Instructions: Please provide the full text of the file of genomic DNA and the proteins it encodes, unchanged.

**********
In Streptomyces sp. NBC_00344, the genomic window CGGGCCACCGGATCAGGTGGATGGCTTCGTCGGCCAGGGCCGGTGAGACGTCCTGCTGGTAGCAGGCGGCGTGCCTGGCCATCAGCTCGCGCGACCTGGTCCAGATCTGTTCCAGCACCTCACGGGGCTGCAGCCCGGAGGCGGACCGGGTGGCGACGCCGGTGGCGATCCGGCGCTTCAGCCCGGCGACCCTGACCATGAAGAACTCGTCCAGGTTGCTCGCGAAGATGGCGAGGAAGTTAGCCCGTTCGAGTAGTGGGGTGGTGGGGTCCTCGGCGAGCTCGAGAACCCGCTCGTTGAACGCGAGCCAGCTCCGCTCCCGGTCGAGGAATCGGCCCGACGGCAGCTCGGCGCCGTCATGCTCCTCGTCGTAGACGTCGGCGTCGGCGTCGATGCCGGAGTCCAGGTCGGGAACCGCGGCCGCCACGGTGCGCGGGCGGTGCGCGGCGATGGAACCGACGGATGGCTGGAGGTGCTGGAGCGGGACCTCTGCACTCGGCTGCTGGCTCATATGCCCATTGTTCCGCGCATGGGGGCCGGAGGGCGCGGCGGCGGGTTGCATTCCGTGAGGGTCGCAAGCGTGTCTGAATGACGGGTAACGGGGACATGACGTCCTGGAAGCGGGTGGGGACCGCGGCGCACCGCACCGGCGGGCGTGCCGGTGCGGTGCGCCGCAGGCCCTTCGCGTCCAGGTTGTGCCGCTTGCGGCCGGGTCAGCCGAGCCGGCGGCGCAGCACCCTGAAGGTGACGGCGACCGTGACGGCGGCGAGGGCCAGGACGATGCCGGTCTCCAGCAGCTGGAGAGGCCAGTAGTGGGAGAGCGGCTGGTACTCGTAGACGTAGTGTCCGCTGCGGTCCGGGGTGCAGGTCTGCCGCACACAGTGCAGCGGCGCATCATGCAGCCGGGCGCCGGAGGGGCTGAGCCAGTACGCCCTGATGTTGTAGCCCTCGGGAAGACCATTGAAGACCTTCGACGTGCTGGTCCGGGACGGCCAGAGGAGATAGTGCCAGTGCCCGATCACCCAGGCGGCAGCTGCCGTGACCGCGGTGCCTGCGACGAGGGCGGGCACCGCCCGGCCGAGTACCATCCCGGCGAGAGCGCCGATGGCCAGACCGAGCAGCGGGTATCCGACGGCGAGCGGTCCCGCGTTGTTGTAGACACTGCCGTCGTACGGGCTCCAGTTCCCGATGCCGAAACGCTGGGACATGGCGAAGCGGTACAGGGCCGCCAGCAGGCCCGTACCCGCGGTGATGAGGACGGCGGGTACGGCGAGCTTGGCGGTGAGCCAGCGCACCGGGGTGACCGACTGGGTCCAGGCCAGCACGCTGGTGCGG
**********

In Streptomyces sp. NBC_00344, the genomic window CGGGCCACCGGATCAGGTGGATGGCTTCGTCGGCCAGGGCCGGTGAGACGTCCTGCTGGTAGCAGGCGGCGTGCCTGGCCATCAGCTCGCGCGACCTGGTCCAGATCTGTTCCAGCACCTCACGGGGCTGCAGCCCGGAGGCGGACCGGGTGGCGACGCCGGTGGCGATCCGGCGCTTCAGCCCGGCGACCCTGACCATGAAGAACTCGTCCAGGTTGCTCGCGAAGATGGCGAGGAAGTTAGCCCGTTCGAGTAGTGGGGTGGTGGGGTCCTCGGCGAGCTCGAGAACCCGCTCGTTGAACGCGAGCCAGCTCCGCTCCCGGTCGAGGAATCGGCCCGACGGCAGCTCGGCGCCGTCATGCTCCTCGTCGTAGACGTCGGCGTCGGCGTCGATGCCGGAGTCCAGGTCGGGAACCGCGGCCGCCACGGTGCGCGGGCGGTGCGCGGCGATGGAACCGACGGATGGCTGGAGGTGCTGGAGCGGGACCTCTGCACTCGGCTGCTGGCTCATATGCCCATTGTTCCGCGCATGGGGGCCGGAGGGCGCGGCGGCGGGTTGCATTCCGTGAGGGTCGCAAGCGTGTCTGAATGACGGGTAACGGGGACATGACGTCCTGGAAGCGGGTGGGGACCGCGGCGCACCGCACCGGCGGGCGTGCCGGTGCGGTGCGCCGCAGGCCCTTCGCGTCCAGGTTGTGCCGCTTGCGGCCGGGTCAGCCGAGCCGGCGGCGCAGCACCCTGAAGGTGACGGCGACCGTGACGGCGGCGAGGGCCAGGACGATGCCGGTCTCCAGCAGCTGGAGAGGCCAGTAGTGGGAGAGCGGCTGGTACTCGTAGACGTAGTGTCCGCTGCGGTCCGGGGTGCAGGTCTGCCGCACACAGTGCAGCGGCGCATCATGCAGCCGGGCGCCGGAGGGGCTGAGCCAGTACGCCCTGATGTTGTAGCCCTCGGGAAGACCATTGAAGACCTTCGACGTGCTGGTCCGGGACGGCCAGAGGAGATAGTGCCAGTGCCCGATCACCCAGGCGGCAGCTGCCGTGACCGCGGTGCCTGCGACGAGGGCGGGCACCGCCCGGCCGAGTACCATCCCGGCGAGAGCGCCGATGGCCAGACCGAGCAGCGGGTATCCGACGGCGAGCGGTCCCGCGTTGTTGTAGACACTGCCGTCGTACGGGCTCCAGTTCCCGATGCCGAAACGCTGGGACATGGCGAAGCGGTACAGGGCCGCCAGCAGGCCCGTACCCGCGGTGATGAGGACGGCGGGTACGGCGAGCTTGGCGGTGAGCCAGCGCACCGGGGTGACCGACTGGGTCCAGGCCAGCACGCTGGTGCGG